Razer Blackwidow (2019) Keyboard Review
The 2019 edition ticks some boxes, but may leave some wanting more
The Razer Blackwidow (2019) ticks all the right boxes in bringing in some new functions to a fan favourite with its great build quality, marvellous switches and sumptuous lighting. With that being said, some may argue it falls short due to its unremarkable design and lack of macro and multimedia keys, but for a mere revision, Razer has done well with this gaming keyboard.
- Razer ‘Green’ Switches – Light under finger with a satisfying click
- Sharp backlighting
- Well-made and hard-wearing
- Hypershift feature mitigates lack of macro keys
- Software is difficult to use in-depth
- Textured plastic shell feels cheap
- No dedicated macro or multimedia keys
- Review Price: £119.99
- Razer ‘Green’ Switches – Light and clicky
- Dedicated software available – Razer Synapse
- Multimedia keys available with ‘FN’ key
The 2019 edition of the Razer’s Blackwidow is an updated version of the manufacturer’s longtime flagship model, and with such a well-known name attached to it, this new Blackwidow has a lot to live up to.
Coming in at a cool £120, the new and updated Blackwidow is caught right in the midst of the upper echelons of the gaming peripheral market, with competition rife from firms such as Corsair, Coolermaster and others who provide ample alternatives. As such, the new Razer Blackwidow arrives under the weight of expectations.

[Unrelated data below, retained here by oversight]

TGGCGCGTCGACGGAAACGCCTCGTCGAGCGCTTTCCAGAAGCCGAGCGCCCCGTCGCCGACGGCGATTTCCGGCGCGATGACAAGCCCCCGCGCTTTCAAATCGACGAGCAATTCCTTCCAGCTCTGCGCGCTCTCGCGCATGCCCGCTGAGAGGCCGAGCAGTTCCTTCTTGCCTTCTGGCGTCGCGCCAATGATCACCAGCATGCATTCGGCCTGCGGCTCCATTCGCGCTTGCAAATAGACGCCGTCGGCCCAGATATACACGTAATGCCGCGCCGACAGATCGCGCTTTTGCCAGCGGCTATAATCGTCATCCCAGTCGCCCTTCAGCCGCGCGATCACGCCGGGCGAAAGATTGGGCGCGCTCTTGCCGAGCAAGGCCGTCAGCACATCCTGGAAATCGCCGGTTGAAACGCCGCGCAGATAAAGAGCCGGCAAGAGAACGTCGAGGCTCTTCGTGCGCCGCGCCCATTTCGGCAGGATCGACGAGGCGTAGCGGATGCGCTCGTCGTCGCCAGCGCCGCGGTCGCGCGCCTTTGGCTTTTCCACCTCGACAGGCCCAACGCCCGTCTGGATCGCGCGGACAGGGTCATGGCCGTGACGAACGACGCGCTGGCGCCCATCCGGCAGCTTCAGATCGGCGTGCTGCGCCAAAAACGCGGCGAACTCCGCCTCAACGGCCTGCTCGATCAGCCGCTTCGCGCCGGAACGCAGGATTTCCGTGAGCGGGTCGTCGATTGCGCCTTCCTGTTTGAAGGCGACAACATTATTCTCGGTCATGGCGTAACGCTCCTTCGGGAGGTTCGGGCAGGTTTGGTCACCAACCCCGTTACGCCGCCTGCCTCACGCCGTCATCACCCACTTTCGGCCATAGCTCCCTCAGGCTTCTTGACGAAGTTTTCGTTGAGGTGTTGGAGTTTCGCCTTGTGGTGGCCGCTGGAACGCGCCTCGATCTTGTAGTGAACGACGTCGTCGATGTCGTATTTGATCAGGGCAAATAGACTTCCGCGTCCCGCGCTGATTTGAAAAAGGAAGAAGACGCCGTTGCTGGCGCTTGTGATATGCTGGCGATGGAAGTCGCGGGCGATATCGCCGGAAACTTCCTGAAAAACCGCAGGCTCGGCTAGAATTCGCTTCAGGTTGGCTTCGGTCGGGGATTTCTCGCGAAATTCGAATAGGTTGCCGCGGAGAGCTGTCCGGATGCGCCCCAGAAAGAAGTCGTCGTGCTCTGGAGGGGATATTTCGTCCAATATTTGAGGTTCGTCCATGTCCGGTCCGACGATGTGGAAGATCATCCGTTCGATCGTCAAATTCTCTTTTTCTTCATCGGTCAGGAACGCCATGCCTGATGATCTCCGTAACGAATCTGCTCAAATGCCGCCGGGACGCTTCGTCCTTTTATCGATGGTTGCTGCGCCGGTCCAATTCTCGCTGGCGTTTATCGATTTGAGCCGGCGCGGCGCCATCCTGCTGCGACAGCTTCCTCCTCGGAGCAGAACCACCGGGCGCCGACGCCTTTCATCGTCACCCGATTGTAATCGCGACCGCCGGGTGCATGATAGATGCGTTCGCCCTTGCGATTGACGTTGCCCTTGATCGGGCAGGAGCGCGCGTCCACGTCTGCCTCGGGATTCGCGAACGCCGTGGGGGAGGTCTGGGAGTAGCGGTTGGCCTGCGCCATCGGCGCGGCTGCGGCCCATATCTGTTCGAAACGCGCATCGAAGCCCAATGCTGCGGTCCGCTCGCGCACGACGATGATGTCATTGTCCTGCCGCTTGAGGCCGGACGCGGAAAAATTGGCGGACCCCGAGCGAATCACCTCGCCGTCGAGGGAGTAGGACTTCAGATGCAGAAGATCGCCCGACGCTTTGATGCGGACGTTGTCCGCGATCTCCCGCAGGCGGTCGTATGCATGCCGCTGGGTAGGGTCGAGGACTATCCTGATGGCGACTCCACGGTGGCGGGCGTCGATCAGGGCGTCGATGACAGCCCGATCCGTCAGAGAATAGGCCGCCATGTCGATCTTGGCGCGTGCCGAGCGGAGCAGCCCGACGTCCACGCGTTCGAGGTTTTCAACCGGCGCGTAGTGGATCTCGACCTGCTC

Design and build
On first impressions, the Razer Blackwidow presents itself in a pretty standard manner. It’s made of a hard-textured plastic as opposed to the aluminium casing that other manufacturers such as Coolermaster offer – although some brands do offer a bare-bones skeletal design, like Corsair. Even a faux aluminium finish like that from Alienware AW768, wouldn’t have gone amiss here. The textured plastic feels jagged and not necessarily ‘premium’, given the price.
The lock lights are placed under the nav cluster of keys (Insert, Home, Page Up/Down, Delete, End) and are pretty small and less prominent than I would have preferred when juxtaposed with the brightness and colours of the Blackwidow’s backlighting. Perhaps they would have been better paired with different coloured backlights on the individual keys, as some other manufacturers offer.
Another design choice sees the space that would usually be filled with the lock lights is replaced by a small engraving of ‘RAZER’ into the keyboard’s plastic top-plate. Whilst this is somewhat aesthetically pleasing, it does seem a little form-over-function. Razer are the kings of keyboard design for many, but this feels like a little too much.
Otherwise, the keycaps feel nice under-finger, although, after less than a month of use, there is a lot of ‘shine’ on the caps already. What would have be nice here are some harder wearing double-shot PBT plastic caps. That’s not unheard of at this price point, but also not common.
Unfortunately, there are no additional macro keys nor are there any dedicated multimedia keys These two features are a must-have in the modern market and competitors such as Logitech, who offer Romer-G switch keyboards for just over half the price of this 2019 Blackwidow, have both multimedia keys and a volume roller. This saves the effort of using the on-board multimedia secondary functions that this Blackwidow offers. Granted, you can buy the superior Blackwidow Elite that offers these features, but for £120, I would have expected better from Razer.
What I am happy to say is, that despite its somewhat non-premium feel, the new Blackwidow’s plastic body features little to no flex in the overall construction. Of course, it’s no IBM Model M – with a massive metal plate running through it – but for a plastic-bodied keyboard, the Blackwidow is impressively solid.